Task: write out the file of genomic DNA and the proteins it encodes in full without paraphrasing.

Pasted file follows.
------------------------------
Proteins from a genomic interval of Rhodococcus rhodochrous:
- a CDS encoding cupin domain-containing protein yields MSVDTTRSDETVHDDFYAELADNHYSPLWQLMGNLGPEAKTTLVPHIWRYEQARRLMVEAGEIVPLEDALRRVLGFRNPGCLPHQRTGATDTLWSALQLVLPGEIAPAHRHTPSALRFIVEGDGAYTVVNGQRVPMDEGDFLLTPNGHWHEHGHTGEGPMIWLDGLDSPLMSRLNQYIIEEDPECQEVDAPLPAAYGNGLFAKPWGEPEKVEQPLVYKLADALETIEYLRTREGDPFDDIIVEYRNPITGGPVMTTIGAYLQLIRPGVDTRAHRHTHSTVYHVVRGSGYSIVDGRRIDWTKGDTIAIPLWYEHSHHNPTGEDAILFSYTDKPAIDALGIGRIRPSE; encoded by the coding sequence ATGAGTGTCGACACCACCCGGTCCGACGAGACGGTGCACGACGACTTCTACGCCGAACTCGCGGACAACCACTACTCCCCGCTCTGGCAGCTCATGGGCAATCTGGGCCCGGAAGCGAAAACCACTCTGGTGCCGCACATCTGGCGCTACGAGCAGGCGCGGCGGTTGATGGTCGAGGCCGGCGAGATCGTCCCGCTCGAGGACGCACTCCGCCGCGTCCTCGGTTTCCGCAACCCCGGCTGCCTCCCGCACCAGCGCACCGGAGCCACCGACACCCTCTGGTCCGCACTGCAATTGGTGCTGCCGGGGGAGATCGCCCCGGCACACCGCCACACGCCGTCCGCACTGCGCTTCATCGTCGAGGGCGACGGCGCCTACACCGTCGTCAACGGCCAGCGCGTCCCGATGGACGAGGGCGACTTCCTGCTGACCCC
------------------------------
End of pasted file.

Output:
Proteins from a genomic interval of Rhodococcus rhodochrous:
- a CDS encoding cupin domain-containing protein yields MSVDTTRSDETVHDDFYAELADNHYSPLWQLMGNLGPEAKTTLVPHIWRYEQARRLMVEAGEIVPLEDALRRVLGFRNPGCLPHQRTGATDTLWSALQLVLPGEIAPAHRHTPSALRFIVEGDGAYTVVNGQRVPMDEGDFLLTPNGHWHEHGHTGEGPMIWLDGLDSPLMSRLNQYIIEEDPECQEVDAPLPAAYGNGLFAKPWGEPEKVEQPLVYKLADALETIEYLRTREGDPFDDIIVEYRNPITGGPVMTTIGAYLQLIRPGVDTRAHRHTHSTVYHVVRGSGYSIVDGRRIDWTKGDTIAIPLWYEHSHHNPTGEDAILFSYTDKPAIDALGIGRIRPSE; encoded by the coding sequence ATGAGTGTCGACACCACCCGGTCCGACGAGACGGTGCACGACGACTTCTACGCCGAACTCGCGGACAACCACTACTCCCCGCTCTGGCAGCTCATGGGCAATCTGGGCCCGGAAGCGAAAACCACTCTGGTGCCGCACATCTGGCGCTACGAGCAGGCGCGGCGGTTGATGGTCGAGGCCGGCGAGATCGTCCCGCTCGAGGACGCACTCCGCCGCGTCCTCGGTTTCCGCAACCCCGGCTGCCTCCCGCACCAGCGCACCGGAGCCACCGACACCCTCTGGTCCGCACTGCAATTGGTGCTGCCGGGGGAGATCGCCCCGGCACACCGCCACACGCCGTCCGCACTGCGCTTCATCGTCGAGGGCGACGGCGCCTACACCGTCGTCAACGGCCAGCGCGTCCCGATGGACGAGGGCGACTTCCTGCTGACCCC